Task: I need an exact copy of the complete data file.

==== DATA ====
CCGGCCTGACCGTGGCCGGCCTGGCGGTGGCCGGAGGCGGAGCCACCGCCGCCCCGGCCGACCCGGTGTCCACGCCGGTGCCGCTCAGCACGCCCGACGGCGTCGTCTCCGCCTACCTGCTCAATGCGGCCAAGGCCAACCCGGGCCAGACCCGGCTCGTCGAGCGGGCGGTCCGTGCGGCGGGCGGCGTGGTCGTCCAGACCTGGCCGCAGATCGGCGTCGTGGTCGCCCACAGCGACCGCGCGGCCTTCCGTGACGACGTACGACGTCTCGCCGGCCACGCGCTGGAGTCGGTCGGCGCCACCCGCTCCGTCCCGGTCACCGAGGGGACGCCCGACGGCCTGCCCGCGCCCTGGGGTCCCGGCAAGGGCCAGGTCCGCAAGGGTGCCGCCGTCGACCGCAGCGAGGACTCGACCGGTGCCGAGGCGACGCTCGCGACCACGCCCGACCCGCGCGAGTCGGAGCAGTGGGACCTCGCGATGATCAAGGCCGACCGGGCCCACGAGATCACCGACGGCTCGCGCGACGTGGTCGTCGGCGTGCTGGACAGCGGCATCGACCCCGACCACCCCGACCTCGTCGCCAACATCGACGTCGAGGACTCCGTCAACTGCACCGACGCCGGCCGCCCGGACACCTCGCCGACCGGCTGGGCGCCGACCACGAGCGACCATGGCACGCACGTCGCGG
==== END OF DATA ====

CCGGCCTGACCGTGGCCGGCCTGGCGGTGGCCGGAGGCGGAGCCACCGCCGCCCCGGCCGACCCGGTGTCCACGCCGGTGCCGCTCAGCACGCCCGACGGCGTCGTCTCCGCCTACCTGCTCAATGCGGCCAAGGCCAACCCGGGCCAGACCCGGCTCGTCGAGCGGGCGGTCCGTGCGGCGGGCGGCGTGGTCGTCCAGACCTGGCCGCAGATCGGCGTCGTGGTCGCCCACAGCGACCGCGCGGCCTTCCGTGACGACGTACGACGTCTCGCCGGCCACGCGCTGGAGTCGGTCGGCGCCACCCGCTCCGTCCCGGTCACCGAGGGGACGCCCGACGGCCTGCCCGCGCCCTGGGGTCCCGGCAAGGGCCAGGTCCGCAAGGGTGCCGCCGTCGACCGCAGCGAGGACTCGACCGGTGCCGAGGCGACGCTCGCGACCACGCCCGACCCGCGCGAGTCGGAGCAGTGGGACCTCGCGATGATCAAGGCCGACCGGGCCCACGAGATCACCGACGGCTCGCGCGACGTGGTCGTCGGCGTGCTGGACAGCGGCATCGACCCCGACCACCCCGACCTCGTCGCCAACATCGACGTCGAGGACTCCGTCAACTGCACCGACGCCGGCCGCCCGGACACCTCGCCGACCGGCTGGGCGCCGACCACGAGCGACCATGGCACGCACGTCGCGG